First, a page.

As for Battlesystem - a good idea with serious flaws in execution. Your typical AD&D -5 AC high level PC takes something like 0.25 or even 0.05 hd/round damage, as I recall, with a round being 3 minutes, in which time he kills a squad of 10 men. There seemed to be a lot of fiddly bits like that. Plus it gave results like the PC IMC who killed 500 werewolves in 1 battle, solo.

    The only D&D mass battle system I've ever seen work really well in actual play was Mentzer's Companion Set War Machine, still my go-to rules set.

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  13. I liked how they announced this as an AD&D set and then quickly rolled it out for Expert (Basic) D&D in X12, with tons of chits included in the module. It was a great time for d&d right then, with some cool things being tried out, lots of new product - no, not the same as 10 years earlier, but it was a great time to be a gamer...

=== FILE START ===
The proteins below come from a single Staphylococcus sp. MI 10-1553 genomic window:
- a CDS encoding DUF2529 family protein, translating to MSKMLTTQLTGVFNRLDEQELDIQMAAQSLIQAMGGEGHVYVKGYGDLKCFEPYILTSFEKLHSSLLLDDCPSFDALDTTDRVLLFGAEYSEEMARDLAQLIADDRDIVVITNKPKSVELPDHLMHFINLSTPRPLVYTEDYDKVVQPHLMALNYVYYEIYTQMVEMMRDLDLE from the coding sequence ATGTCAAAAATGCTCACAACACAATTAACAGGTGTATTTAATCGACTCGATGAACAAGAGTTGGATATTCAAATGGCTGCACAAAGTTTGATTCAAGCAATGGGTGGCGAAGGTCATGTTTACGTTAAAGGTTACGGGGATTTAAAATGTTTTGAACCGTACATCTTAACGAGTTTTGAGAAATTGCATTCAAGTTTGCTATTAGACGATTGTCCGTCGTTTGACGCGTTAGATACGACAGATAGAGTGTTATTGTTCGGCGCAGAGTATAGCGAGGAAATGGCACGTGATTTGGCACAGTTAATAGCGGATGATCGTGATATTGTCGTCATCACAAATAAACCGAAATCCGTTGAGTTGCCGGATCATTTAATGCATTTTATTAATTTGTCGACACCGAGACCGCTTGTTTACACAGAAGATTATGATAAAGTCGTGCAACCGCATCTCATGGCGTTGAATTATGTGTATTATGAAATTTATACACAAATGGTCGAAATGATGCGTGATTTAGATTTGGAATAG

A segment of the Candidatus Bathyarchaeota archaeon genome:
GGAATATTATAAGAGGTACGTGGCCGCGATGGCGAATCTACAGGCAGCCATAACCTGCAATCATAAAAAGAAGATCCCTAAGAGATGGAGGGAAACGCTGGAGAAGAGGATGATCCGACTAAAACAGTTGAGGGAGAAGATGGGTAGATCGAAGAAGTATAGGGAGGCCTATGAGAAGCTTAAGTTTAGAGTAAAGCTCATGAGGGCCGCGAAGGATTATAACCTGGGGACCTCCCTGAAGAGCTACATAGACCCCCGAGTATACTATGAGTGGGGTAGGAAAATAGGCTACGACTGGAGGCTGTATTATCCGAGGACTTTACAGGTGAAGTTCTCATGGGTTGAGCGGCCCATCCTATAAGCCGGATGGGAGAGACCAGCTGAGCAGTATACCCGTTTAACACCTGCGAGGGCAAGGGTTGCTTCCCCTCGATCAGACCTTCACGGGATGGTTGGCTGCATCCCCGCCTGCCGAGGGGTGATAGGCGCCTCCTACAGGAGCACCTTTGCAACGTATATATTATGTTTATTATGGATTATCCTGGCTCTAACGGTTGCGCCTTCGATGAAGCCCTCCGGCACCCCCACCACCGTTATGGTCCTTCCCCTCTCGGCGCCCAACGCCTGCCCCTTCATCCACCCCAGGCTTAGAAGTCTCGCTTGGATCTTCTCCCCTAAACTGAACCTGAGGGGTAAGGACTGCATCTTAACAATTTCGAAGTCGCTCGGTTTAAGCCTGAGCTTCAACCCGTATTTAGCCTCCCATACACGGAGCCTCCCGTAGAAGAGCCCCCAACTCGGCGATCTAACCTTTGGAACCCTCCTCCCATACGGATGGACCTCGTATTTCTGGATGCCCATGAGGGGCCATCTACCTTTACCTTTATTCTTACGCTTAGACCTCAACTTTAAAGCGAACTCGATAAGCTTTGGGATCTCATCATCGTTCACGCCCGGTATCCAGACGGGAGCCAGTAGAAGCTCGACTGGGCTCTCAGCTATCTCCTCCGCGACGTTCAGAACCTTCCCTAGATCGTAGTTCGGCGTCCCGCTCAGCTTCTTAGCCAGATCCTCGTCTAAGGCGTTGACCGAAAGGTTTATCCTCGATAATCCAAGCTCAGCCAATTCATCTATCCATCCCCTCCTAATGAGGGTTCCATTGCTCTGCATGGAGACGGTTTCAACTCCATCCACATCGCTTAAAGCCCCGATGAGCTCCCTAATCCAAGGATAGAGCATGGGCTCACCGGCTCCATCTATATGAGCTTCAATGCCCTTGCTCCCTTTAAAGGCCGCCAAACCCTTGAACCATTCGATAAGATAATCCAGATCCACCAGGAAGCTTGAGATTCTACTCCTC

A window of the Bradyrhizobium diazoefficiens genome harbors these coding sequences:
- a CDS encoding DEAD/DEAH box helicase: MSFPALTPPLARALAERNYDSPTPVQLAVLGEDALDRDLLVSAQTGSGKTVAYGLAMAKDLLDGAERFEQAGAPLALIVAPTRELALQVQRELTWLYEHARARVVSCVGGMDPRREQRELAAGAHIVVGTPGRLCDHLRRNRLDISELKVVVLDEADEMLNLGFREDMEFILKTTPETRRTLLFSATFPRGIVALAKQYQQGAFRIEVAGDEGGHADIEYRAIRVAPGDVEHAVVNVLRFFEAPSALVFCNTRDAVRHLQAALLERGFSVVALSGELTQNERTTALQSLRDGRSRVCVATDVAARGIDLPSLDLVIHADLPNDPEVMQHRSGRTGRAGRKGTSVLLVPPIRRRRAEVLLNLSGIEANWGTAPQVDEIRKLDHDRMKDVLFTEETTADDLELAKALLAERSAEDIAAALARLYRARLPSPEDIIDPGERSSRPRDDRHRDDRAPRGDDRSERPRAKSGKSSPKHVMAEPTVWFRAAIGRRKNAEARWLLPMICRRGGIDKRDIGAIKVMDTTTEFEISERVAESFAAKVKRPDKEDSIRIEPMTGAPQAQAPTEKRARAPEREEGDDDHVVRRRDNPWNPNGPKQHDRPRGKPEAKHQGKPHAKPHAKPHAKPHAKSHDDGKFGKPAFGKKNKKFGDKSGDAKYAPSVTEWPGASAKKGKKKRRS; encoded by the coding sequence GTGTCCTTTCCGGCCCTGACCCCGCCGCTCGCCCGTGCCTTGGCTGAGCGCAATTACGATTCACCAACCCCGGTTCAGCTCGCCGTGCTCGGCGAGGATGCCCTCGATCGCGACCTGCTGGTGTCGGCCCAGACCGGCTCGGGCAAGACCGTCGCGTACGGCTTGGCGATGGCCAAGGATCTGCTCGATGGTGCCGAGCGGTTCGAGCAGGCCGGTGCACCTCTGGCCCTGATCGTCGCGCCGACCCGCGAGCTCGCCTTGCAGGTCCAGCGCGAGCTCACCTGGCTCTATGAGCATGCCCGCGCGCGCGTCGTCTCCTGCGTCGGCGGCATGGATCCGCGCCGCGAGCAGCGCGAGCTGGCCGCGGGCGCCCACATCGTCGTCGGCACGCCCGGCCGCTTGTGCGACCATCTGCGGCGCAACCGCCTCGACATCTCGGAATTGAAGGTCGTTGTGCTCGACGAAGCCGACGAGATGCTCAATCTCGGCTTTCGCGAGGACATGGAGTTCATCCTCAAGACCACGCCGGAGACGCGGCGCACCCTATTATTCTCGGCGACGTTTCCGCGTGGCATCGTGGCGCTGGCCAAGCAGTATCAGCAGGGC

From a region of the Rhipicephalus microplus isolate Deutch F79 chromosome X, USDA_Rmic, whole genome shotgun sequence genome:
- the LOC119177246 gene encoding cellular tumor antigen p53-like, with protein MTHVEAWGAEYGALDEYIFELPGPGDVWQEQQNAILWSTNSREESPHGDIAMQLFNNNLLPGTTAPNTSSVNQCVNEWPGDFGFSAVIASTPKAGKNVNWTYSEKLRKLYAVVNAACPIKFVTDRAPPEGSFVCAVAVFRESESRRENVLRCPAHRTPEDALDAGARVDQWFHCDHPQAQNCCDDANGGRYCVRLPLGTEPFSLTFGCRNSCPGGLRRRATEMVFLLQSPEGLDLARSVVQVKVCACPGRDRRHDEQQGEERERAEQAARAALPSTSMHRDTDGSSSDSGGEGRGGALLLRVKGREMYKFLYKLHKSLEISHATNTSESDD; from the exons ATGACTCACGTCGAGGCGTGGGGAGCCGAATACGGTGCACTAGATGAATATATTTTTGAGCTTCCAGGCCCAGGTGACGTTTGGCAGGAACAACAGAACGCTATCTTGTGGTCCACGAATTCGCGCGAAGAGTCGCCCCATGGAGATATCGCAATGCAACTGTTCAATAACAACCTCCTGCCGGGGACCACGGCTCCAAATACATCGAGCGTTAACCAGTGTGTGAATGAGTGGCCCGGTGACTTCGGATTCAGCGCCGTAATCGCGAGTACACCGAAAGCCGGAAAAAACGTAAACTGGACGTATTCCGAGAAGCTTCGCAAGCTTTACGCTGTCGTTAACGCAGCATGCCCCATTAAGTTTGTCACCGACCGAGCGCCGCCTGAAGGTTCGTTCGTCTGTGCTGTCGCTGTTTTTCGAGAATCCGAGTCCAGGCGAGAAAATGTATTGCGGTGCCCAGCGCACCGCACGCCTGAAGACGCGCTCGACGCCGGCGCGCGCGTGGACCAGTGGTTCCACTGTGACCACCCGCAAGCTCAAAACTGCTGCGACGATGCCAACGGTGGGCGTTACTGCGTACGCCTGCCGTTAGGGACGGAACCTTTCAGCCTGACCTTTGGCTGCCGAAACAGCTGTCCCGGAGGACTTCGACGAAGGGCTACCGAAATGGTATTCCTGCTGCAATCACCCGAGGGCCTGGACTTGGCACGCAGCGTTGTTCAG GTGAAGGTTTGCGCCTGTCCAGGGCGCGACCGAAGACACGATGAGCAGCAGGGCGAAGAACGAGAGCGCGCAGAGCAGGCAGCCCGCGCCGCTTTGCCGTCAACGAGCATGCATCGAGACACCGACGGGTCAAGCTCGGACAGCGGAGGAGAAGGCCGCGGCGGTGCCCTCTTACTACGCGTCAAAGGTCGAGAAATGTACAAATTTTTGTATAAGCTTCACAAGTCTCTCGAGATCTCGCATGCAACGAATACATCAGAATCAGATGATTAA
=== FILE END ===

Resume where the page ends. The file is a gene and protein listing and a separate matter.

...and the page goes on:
From what I recall of the mechanics your summation of it being rather broad but complicated at the same time rings true. Regardless, it was great to see something being done mechanically to address the dominion level combat that many of us got to in those days...

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  14. Does anyone here have experience with Swords and Spells, TSR's first set of D&D-compatible miniatures rules?

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  15. I only used this once; nearing the endgame of a long running campaign. I seem to recall the system did an ok job, but, as a previous commenter remarked, there were some wonky results.